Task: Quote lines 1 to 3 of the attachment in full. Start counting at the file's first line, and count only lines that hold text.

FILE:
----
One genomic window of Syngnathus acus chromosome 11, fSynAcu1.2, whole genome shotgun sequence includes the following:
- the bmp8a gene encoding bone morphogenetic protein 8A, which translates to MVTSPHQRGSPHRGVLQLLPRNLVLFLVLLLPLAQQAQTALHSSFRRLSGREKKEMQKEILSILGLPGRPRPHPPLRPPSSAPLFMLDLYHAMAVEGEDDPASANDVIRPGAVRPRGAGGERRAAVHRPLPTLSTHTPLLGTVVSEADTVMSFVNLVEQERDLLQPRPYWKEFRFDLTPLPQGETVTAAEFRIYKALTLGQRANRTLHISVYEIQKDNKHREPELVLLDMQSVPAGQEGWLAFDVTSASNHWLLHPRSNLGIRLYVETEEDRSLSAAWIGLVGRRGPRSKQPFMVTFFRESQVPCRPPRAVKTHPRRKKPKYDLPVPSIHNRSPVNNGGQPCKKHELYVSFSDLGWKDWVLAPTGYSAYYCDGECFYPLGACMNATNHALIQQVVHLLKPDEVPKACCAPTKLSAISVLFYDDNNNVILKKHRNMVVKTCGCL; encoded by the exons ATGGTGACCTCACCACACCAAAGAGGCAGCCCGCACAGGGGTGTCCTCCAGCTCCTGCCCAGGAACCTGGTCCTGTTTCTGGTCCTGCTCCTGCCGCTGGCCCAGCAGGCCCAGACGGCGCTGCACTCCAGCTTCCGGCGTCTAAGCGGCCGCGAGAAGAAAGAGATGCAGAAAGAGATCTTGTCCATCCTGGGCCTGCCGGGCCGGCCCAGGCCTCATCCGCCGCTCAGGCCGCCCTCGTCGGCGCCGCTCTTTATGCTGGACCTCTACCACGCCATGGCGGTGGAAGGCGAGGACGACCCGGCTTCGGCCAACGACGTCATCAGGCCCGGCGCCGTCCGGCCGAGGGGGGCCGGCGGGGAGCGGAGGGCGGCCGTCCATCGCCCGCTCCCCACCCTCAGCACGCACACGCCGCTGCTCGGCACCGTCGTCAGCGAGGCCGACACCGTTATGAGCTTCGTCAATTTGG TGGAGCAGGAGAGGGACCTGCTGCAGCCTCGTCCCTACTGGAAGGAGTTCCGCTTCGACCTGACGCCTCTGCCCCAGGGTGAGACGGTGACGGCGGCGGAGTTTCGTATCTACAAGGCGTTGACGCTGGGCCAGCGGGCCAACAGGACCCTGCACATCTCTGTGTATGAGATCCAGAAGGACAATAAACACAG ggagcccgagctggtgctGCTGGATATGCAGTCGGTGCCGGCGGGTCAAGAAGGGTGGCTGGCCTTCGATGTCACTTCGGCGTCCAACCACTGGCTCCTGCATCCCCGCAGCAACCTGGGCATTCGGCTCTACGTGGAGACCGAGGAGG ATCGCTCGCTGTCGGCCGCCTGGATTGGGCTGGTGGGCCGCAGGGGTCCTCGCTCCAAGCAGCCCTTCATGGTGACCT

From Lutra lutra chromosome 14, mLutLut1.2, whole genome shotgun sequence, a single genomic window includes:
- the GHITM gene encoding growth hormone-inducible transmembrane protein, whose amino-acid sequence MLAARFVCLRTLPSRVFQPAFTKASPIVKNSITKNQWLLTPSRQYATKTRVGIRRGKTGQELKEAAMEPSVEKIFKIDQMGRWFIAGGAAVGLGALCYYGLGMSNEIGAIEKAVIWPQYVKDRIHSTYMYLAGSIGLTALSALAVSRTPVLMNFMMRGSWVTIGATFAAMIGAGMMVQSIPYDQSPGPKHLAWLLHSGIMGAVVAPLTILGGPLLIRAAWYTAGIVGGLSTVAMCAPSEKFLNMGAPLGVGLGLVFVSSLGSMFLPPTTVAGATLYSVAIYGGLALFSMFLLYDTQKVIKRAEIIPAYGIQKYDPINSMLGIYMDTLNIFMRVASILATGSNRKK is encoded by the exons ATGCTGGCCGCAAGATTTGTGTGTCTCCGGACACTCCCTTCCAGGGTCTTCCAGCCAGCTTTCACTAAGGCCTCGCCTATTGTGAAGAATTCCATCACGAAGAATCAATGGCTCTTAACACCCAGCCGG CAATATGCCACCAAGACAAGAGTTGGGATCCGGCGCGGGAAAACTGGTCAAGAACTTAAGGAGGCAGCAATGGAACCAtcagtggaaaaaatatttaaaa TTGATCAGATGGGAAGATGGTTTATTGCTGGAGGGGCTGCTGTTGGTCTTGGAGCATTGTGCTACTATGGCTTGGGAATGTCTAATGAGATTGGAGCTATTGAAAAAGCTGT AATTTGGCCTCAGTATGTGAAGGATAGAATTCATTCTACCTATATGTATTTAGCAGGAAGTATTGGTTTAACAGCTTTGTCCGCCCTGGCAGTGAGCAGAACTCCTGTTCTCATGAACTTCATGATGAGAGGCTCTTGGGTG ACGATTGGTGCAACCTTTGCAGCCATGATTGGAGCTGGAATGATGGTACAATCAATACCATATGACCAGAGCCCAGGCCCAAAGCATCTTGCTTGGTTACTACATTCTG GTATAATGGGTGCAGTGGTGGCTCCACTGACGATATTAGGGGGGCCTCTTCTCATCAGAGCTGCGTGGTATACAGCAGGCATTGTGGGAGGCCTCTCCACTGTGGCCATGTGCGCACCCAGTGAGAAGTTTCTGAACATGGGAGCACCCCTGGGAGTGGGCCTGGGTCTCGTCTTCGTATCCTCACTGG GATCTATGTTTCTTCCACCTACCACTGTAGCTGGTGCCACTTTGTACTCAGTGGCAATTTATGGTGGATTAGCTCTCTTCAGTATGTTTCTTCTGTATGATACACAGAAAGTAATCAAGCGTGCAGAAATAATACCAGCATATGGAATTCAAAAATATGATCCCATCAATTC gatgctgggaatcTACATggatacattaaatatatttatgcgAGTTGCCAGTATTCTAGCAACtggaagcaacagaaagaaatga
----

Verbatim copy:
One genomic window of Syngnathus acus chromosome 11, fSynAcu1.2, whole genome shotgun sequence includes the following:
- the bmp8a gene encoding bone morphogenetic protein 8A, which translates to MVTSPHQRGSPHRGVLQLLPRNLVLFLVLLLPLAQQAQTALHSSFRRLSGREKKEMQKEILSILGLPGRPRPHPPLRPPSSAPLFMLDLYHAMAVEGEDDPASANDVIRPGAVRPRGAGGERRAAVHRPLPTLSTHTPLLGTVVSEADTVMSFVNLVEQERDLLQPRPYWKEFRFDLTPLPQGETVTAAEFRIYKALTLGQRANRTLHISVYEIQKDNKHREPELVLLDMQSVPAGQEGWLAFDVTSASNHWLLHPRSNLGIRLYVETEEDRSLSAAWIGLVGRRGPRSKQPFMVTFFRESQVPCRPPRAVKTHPRRKKPKYDLPVPSIHNRSPVNNGGQPCKKHELYVSFSDLGWKDWVLAPTGYSAYYCDGECFYPLGACMNATNHALIQQVVHLLKPDEVPKACCAPTKLSAISVLFYDDNNNVILKKHRNMVVKTCGCL; encoded by the exons ATGGTGACCTCACCACACCAAAGAGGCAGCCCGCACAGGGGTGTCCTCCAGCTCCTGCCCAGGAACCTGGTCCTGTTTCTGGTCCTGCTCCTGCCGCTGGCCCAGCAGGCCCAGACGGCGCTGCACTCCAGCTTCCGGCGTCTAAGCGGCCGCGAGAAGAAAGAGATGCAGAAAGAGATCTTGTCCATCCTGGGCCTGCCGGGCCGGCCCAGGCCTCATCCGCCGCTCAGGCCGCCCTCGTCGGCGCCGCTCTTTATGCTGGACCTCTACCACGCCATGGCGGTGGAAGGCGAGGACGACCCGGCTTCGGCCAACGACGTCATCAGGCCCGGCGCCGTCCGGCCGAGGGGGGCCGGCGGGGAGCGGAGGGCGGCCGTCCATCGCCCGCTCCCCACCCTCAGCACGCACACGCCGCTGCTCGGCACCGTCGTCAGCGAGGCCGACACCGTTATGAGCTTCGTCAATTTGG TGGAGCAGGAGAGGGACCTGCTGCAGCCTCGTCCCTACTGGAAGGAGTTCCGCTTCGACCTGACGCCTCTGCCCCAGGGTGAGACGGTGACGGCGGCGGAGTTTCGTATCTACAAGGCGTTGACGCTGGGCCAGCGGGCCAACAGGACCCTGCACATCTCTGTGTATGAGATCCAGAAGGACAATAAACACAG ggagcccgagctggtgctGCTGGATATGCAGTCGGTGCCGGCGGGTCAAGAAGGGTGGCTGGCCTTCGATGTCACTTCGGCGTCCAACCACTGGCTCCTGCATCCCCGCAGCAACCTGGGCATTCGGCTCTACGTGGAGACCGAGGAGG ATCGCTCGCTGTCGGCCGCCTGGATTGGGCTGGTGGGCCGCAGGGGTCCTCGCTCCAAGCAGCCCTTCATGGTGACCT

From Lutra lutra chromosome 14, mLutLut1.2, whole genome shotgun sequence, a single genomic window includes: